Police: Escaped Eastpointe suspect was hiding under clothes in mom's car during traffic stop

Devonta Moore, a high school senior, escaped from police Monday night and was on the run for three days.

He fled from Eastpointe police officers as they were transporting him to the Macomb County Jail on assault charges, for beating his little 8-year-old brother.  

Moore ran off from cops, in handcuffs and flip-flops, into the night.  On Friday he was back in court – cuffed up again.  

Eastpointe detectives had been working to track him and their investigation led to his mom, 46-year-old Tamika Shepherd, who allegedly has been helping him on the run – taking him to Mt. Pleasant.

"Judge I don't think anybody here really wants to punish him or harm him, I think the courts and the justice system should work on helping him work through this patch in his life," said Chris Metry, Moore's defense attorney. 

Shepherd is now charged with accessory after the fact – and his girlfriend, Lashaun White, is charged with the same.  The trio was pulled over near Brighton – Thursday evening Moore was allegedly hiding under clothes in the back of her car.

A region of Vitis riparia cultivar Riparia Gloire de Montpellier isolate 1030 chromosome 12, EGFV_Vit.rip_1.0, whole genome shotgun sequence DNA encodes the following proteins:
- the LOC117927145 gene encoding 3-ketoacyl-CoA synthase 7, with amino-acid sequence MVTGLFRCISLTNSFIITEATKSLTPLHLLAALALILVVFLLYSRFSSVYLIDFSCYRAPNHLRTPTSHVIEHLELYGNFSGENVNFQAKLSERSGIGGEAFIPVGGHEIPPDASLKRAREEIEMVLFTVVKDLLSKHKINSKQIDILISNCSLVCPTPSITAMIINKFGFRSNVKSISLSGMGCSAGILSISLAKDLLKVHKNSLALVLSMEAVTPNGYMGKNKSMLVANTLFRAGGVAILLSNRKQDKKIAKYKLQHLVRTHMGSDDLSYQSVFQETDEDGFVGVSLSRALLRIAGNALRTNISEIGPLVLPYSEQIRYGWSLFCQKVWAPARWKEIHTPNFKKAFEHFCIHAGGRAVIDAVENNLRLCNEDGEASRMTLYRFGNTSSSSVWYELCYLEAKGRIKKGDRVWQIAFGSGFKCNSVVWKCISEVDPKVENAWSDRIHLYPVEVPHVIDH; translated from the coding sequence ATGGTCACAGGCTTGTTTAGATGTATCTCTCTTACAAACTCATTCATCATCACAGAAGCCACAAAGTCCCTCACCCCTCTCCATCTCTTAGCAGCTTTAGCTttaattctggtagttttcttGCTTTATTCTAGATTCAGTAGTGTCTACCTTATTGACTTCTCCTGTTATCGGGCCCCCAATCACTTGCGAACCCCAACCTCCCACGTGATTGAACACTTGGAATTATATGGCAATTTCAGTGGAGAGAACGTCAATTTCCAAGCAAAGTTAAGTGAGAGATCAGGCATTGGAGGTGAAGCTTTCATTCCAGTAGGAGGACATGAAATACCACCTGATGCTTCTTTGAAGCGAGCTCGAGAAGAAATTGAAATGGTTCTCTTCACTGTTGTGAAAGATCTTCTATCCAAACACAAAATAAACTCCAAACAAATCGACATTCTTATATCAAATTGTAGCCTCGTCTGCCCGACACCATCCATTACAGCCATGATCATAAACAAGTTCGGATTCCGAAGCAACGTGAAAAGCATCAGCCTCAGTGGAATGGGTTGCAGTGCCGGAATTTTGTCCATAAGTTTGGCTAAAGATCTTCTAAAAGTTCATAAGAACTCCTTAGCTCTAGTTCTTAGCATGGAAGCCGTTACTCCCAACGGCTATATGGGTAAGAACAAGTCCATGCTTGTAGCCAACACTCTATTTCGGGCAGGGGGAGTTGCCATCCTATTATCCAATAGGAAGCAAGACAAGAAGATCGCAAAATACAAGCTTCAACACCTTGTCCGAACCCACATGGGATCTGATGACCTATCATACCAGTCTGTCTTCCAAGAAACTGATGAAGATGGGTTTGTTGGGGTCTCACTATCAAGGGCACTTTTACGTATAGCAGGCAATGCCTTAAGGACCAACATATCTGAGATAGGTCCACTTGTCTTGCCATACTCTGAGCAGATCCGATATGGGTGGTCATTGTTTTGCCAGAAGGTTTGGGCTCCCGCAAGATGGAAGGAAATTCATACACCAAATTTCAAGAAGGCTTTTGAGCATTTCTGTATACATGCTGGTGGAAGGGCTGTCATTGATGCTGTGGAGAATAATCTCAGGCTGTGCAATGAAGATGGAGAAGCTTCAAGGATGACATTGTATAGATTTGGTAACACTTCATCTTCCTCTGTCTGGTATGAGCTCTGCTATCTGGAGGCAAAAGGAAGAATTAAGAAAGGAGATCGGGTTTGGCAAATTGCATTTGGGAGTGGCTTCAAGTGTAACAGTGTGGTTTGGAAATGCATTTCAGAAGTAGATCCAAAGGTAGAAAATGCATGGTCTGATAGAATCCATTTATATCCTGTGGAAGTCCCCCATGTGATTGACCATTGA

Devonta Moore, Tamika Shepherd, Lashaun White.

Devonta Moore, Tamika Shepherd, Lashaun White.

"My understanding is she was turning this young man in, a fugitive from justice, which to me, is assisting the government not hindering the government," claimed Shepherd's attorney, Michael L. Steinberg.
The judge didn’t buy it, setting Shepherd’s bond at $50,000 cash. She’s facing life in prison for being a habitual offender, all of her prior felonies for fraud.  

Moore has run from police three times before this and was convicted of burglary and weapons charges.  

"He's got a lot of stuff in Eastpointe judge, and he is aware of that, and we've talked about this," Metry said. "He has to deal with this, he has a child judge. He has to deal with this because he's got a 3-year-old son."

His defense went on to claim Moore he was in talks with two universities to play football, there - but those dreams are dwindling.  

"We set dates for him and he doesn't show up," Judge William Crouchman said. "Then when he finally does show up, he tries to escape. The only way I'm going to ensure that he comes to court, is to set a $100,000 cash surety bond."

There is an internal police investigation into what happened during that original prisoner transport, to find out how to keep this from happening again.